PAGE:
DigitalHealth.London’s Programme Director, Yinka Makinde, reflects on developments in the digital health space, including the appointment of a new NHS England (London) Medical Director for Primary Care and Digital Transformation; new funding opportunities; and a growing sense of optimism for future innovation.

This month I wanted to pause a little, to reflect on the last few weeks, as a lot has happened outside of DH.L, but in the broader ecosystem to help strengthen our chances of being able to realise our own vision – which is to accelerate the adoption of technology across the health and care sector. The appointment of Dr Jonty Heaversedge, new NHS England (London) Medical Director for Primary Care and Digital Transformation; the recent £86 million fund for medicine and technology SMEs (with £35 million allocated to a Digital Health Technology Catalyst); and the Innovation Technology Payment.

These three milestones have driven up optimism amongst those that work in, and supply the health care sector. We are seeing leadership and the funding to back the transformation agenda.

But what’s needed next? Four ideas come to mind:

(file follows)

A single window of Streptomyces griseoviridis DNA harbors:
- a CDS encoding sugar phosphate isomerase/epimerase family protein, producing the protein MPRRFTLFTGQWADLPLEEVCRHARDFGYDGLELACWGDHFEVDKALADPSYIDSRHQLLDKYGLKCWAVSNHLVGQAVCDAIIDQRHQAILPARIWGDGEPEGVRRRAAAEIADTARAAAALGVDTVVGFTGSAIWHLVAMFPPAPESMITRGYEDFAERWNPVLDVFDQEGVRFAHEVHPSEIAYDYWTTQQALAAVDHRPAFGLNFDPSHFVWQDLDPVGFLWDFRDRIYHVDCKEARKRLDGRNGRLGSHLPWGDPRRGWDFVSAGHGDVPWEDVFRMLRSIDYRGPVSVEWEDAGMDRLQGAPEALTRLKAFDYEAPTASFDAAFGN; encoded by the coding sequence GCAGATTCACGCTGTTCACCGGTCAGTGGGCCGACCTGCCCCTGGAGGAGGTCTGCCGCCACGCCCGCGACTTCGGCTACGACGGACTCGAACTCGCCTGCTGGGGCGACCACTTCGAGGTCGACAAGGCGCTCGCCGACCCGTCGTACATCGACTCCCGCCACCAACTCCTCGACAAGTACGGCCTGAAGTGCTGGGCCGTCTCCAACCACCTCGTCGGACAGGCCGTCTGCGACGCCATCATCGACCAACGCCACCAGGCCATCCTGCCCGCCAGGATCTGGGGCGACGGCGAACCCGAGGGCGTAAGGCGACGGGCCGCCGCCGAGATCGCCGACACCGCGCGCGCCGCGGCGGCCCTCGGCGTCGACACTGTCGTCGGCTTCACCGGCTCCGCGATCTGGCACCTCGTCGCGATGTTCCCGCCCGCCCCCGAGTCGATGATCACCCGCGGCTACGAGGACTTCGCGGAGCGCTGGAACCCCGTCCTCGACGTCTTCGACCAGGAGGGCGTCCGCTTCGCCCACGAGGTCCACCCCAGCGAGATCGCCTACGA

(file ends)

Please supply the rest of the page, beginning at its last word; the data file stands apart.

1. A more robust and scalable way to identify, define and feedback ‘need’ in the system
  2. A larger network of accredited evaluation sites where innovators can go to test out their solutions
  3. A trusted mechanism of scouting the market place for suitable innovations
  4. A clearly defined set of standards that technology developers can build against to ensure they are building for safety, scale and sustainability.

I am watching with interest the pace at which we will start to see emerging collaborations that will help to make these ideas a reality.

As a side note, this is an interesting news story from the USA. On Thursday the Food and Drug Administration (FDA) announced the launch of its “Software Pre-certification (PreCert) Pilot Program”, a voluntary programme that will focus not on particular products but on firms and developers. If the FDA is satisfied that a firm is responsible and safe in its development, then it won’t need to regulate each product from that firm. This is a tailored approach to regulating technology, quite dissimilar to previous FDA regulatory ventures. The new FDA Commissioner Dr. Scott Gottlieb stated that “Pre-certified companies could submit less information to us than is currently required before marketing a new digital health tool. In some cases, pre-certified companies could not submit a pre-market submission at all. In those cases, the pre-certified company could launch a new product and immediately begin post-market data collection.”

Applications for the new PreCert pilot open on 1 August. Initial participants in the pilot will range from small startups to large companies that develop both high- and low-risk software products that are devices. Including medical product manufacturers as well as non-traditional software developers.

For more information on this, and for details of an upcoming webinar being hosted on 1 August, read here. There will be some valuable learnings for the UK from this.